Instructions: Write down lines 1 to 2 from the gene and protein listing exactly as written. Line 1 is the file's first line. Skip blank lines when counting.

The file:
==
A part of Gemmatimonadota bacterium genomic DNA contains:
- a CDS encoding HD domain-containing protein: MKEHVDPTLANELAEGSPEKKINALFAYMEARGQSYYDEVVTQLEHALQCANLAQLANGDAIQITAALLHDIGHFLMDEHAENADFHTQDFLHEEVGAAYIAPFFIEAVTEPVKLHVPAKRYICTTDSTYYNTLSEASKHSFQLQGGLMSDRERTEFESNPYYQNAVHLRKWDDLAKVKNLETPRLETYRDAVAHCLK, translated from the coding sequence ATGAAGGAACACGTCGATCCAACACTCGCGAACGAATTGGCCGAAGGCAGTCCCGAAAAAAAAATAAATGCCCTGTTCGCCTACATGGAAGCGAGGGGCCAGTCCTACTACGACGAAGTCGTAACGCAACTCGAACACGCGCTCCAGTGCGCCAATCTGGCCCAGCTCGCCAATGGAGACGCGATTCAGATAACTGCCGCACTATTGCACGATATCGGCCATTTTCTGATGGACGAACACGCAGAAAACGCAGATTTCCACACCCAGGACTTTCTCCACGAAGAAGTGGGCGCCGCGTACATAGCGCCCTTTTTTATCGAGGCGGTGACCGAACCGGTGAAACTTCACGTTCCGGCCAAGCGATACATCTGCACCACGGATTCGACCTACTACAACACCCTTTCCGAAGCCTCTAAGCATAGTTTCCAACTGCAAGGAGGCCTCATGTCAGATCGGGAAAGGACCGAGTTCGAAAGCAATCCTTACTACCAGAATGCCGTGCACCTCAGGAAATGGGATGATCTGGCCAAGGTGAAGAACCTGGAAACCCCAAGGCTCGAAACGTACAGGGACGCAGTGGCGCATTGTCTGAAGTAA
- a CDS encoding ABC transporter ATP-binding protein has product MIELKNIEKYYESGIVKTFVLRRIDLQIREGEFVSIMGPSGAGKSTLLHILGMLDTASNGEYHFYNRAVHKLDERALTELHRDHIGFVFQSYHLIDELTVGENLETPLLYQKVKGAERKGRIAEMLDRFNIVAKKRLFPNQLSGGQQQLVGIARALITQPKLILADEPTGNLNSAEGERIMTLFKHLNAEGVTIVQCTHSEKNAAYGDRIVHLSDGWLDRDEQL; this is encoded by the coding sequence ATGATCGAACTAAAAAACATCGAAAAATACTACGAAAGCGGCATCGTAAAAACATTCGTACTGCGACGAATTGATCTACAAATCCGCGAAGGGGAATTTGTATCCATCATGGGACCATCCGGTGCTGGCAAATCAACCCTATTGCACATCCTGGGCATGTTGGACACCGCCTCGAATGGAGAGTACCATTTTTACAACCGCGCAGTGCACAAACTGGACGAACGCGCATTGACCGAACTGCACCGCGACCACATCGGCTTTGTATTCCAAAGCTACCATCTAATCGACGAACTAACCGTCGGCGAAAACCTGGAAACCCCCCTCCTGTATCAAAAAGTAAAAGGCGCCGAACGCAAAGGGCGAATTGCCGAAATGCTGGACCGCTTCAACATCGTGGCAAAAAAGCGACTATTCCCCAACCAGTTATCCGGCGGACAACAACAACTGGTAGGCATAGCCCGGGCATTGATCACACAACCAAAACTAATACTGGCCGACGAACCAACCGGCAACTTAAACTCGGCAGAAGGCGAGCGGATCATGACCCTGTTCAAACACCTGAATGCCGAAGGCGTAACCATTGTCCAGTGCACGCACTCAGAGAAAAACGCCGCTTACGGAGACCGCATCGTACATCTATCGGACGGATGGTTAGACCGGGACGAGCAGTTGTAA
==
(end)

A part of Gemmatimonadota bacterium genomic DNA contains:
- a CDS encoding HD domain-containing protein: MKEHVDPTLANELAEGSPEKKINALFAYMEARGQSYYDEVVTQLEHALQCANLAQLANGDAIQITAALLHDIGHFLMDEHAENADFHTQDFLHEEVGAAYIAPFFIEAVTEPVKLHVPAKRYICTTDSTYYNTLSEASKHSFQLQGGLMSDRERTEFESNPYYQNAVHLRKWDDLAKVKNLETPRLETYRDAVAHCLK, translated from the coding sequence ATGAAGGAACACGTCGATCCAACACTCGCGAACGAATTGGCCGAAGGCAGTCCCGAAAAAAAAATAAATGCCCTGTTCGCCTACATGGAAGCGAGGGGCCAGTCCTACTACGACGAAGTCGTAACGCAACTCGAACACGCGCTCCAGTGCGCCAATCTGGCCCAGCTCGCCAATGGAGACGCGATTCAGATAACTGCCGCACTATTGCACGATATCGGCCATTTTCTGATGGACGAACACGCAGAAAACGCAGATTTCCACACCCAGGACTTTCTCCACGAAGAAGTGGGCGCCGCGTACATAGCGCCCTTTTTTATCGAGGCGGTGACCGAACCGGTGAAACTTCACGTTCCGGCCAAGCGATACATCTGCACCACGGATTCGACCTACTACAACACCCTTTCCGAAGCCTCTAAGCATAGTTTCCAACTGCAAGGAGGCCTCATGTCAGATCGGGAAAGGACCGAGTTCGAAAGCAATCCTTACTACCAGAATGCCGTGCACCTCAGGAAATGGGATGATCTGGCCAAGGTGAAGAACCTGGAAACCCCAAGGCTCGAAACGTACAGGGACGCAGTGGCGCATTGTCTGAAGTAA